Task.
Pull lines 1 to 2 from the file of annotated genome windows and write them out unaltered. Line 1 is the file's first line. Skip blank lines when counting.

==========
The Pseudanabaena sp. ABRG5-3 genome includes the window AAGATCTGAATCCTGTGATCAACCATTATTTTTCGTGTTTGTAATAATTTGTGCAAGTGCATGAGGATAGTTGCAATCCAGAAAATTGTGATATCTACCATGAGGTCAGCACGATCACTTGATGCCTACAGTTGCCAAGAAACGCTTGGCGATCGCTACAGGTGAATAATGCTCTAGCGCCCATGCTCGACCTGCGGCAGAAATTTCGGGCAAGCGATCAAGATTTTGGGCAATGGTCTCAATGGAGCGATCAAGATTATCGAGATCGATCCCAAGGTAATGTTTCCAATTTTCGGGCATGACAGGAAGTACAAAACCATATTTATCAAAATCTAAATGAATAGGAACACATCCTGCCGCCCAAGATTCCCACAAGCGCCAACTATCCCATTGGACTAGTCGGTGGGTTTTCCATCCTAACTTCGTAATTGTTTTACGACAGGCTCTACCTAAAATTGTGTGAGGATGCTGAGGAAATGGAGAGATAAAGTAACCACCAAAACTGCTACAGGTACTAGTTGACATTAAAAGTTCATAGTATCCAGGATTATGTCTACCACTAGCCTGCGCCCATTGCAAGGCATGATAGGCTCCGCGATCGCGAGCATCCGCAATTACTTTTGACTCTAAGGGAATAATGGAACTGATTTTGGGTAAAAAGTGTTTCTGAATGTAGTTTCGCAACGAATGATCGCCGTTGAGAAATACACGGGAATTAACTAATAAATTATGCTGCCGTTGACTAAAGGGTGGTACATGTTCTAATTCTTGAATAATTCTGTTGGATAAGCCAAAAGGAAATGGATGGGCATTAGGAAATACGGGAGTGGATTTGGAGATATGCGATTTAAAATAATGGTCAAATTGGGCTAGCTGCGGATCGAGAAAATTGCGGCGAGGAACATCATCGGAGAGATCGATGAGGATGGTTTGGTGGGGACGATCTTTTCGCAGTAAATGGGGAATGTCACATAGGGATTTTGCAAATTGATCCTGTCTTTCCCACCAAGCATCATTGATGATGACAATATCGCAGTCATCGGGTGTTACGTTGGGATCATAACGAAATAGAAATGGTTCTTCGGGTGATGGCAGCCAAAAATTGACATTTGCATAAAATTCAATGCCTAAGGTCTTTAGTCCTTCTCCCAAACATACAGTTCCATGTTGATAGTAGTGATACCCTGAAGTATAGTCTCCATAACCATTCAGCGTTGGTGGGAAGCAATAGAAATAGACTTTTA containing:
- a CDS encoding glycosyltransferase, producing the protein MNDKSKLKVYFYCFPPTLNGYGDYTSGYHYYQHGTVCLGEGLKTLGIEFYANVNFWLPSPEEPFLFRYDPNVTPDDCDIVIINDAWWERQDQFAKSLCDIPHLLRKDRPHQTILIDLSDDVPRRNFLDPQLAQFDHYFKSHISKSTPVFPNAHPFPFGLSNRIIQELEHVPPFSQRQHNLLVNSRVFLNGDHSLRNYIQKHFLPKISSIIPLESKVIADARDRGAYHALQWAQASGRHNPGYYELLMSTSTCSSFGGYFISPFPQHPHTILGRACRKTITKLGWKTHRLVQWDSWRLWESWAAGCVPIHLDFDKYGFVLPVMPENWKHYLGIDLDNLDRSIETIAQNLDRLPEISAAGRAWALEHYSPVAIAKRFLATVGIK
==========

The Pseudanabaena sp. ABRG5-3 genome includes the window AAGATCTGAATCCTGTGATCAACCATTATTTTTCGTGTTTGTAATAATTTGTGCAAGTGCATGAGGATAGTTGCAATCCAGAAAATTGTGATATCTACCATGAGGTCAGCACGATCACTTGATGCCTACAGTTGCCAAGAAACGCTTGGCGATCGCTACAGGTGAATAATGCTCTAGCGCCCATGCTCGACCTGCGGCAGAAATTTCGGGCAAGCGATCAAGATTTTGGGCAATGGTCTCAATGGAGCGATCAAGATTATCGAGATCGATCCCAAGGTAATGTTTCCAATTTTCGGGCATGACAGGAAGTACAAAACCATATTTATCAAAATCTAAATGAATAGGAACACATCCTGCCGCCCAAGATTCCCACAAGCGCCAACTATCCCATTGGACTAGTCGGTGGGTTTTCCATCCTAACTTCGTAATTGTTTTACGACAGGCTCTACCTAAAATTGTGTGAGGATGCTGAGGAAATGGAGAGATAAAGTAACCACCAAAACTGCTACAGGTACTAGTTGACATTAAAAGTTCATAGTATCCAGGATTATGTCTACCACTAGCCTGCGCCCATTGCAAGGCATGATAGGCTCCGCGATCGCGAGCATCCGCAATTACTTTTGACTCTAAGGGAATAATGGAACTGATTTTGGGTAAAAAGTGTTTCTGAATGTAGTTTCGCAACGAATGATCGCCGTTGAGAAATACACGGGAATTAACTAATAAATTATGCTGCCGTTGACTAAAGGGTGGTACATGTTCTAATTCTTGAATAATTCTGTTGGATAAGCCAAAAGGAAATGGATGGGCATTAGGAAATACGGGAGTGGATTTGGAGATATGCGATTTAAAATAATGGTCAAATTGGGCTAGCTGCGGATCGAGAAAATTGCGGCGAGGAACATCATCGGAGAGATCGATGAGGATGGTTTGGTGGGGACGATCTTTTCGCAGTAAATGGGGAATGTCACATAGGGATTTTGCAAATTGATCCTGTCTTTCCCACCAAGCATCATTGATGATGACAATATCGCAGTCATCGGGTGTTACGTTGGGATCATAACGAAATAGAAATGGTTCTTCGGGTGATGGCAGCCAAAAATTGACATTTGCATAAAATTCAATGCCTAAGGTCTTTAGTCCTTCTCCCAAACATACAGTTCCATGTTGATAGTAGTGATACCCTGAAGTATAGTCTCCATAACCATTCAGCGTTGGTGGGAAGCAATAGAAATAGACTTTTA containing:
- a CDS encoding glycosyltransferase, producing the protein MNDKSKLKVYFYCFPPTLNGYGDYTSGYHYYQHGTVCLGEGLKTLGIEFYANVNFWLPSPEEPFLFRYDPNVTPDDCDIVIINDAWWERQDQFAKSLCDIPHLLRKDRPHQTILIDLSDDVPRRNFLDPQLAQFDHYFKSHISKSTPVFPNAHPFPFGLSNRIIQELEHVPPFSQRQHNLLVNSRVFLNGDHSLRNYIQKHFLPKISSIIPLESKVIADARDRGAYHALQWAQASGRHNPGYYELLMSTSTCSSFGGYFISPFPQHPHTILGRACRKTITKLGWKTHRLVQWDSWRLWESWAAGCVPIHLDFDKYGFVLPVMPENWKHYLGIDLDNLDRSIETIAQNLDRLPEISAAGRAWALEHYSPVAIAKRFLATVGIK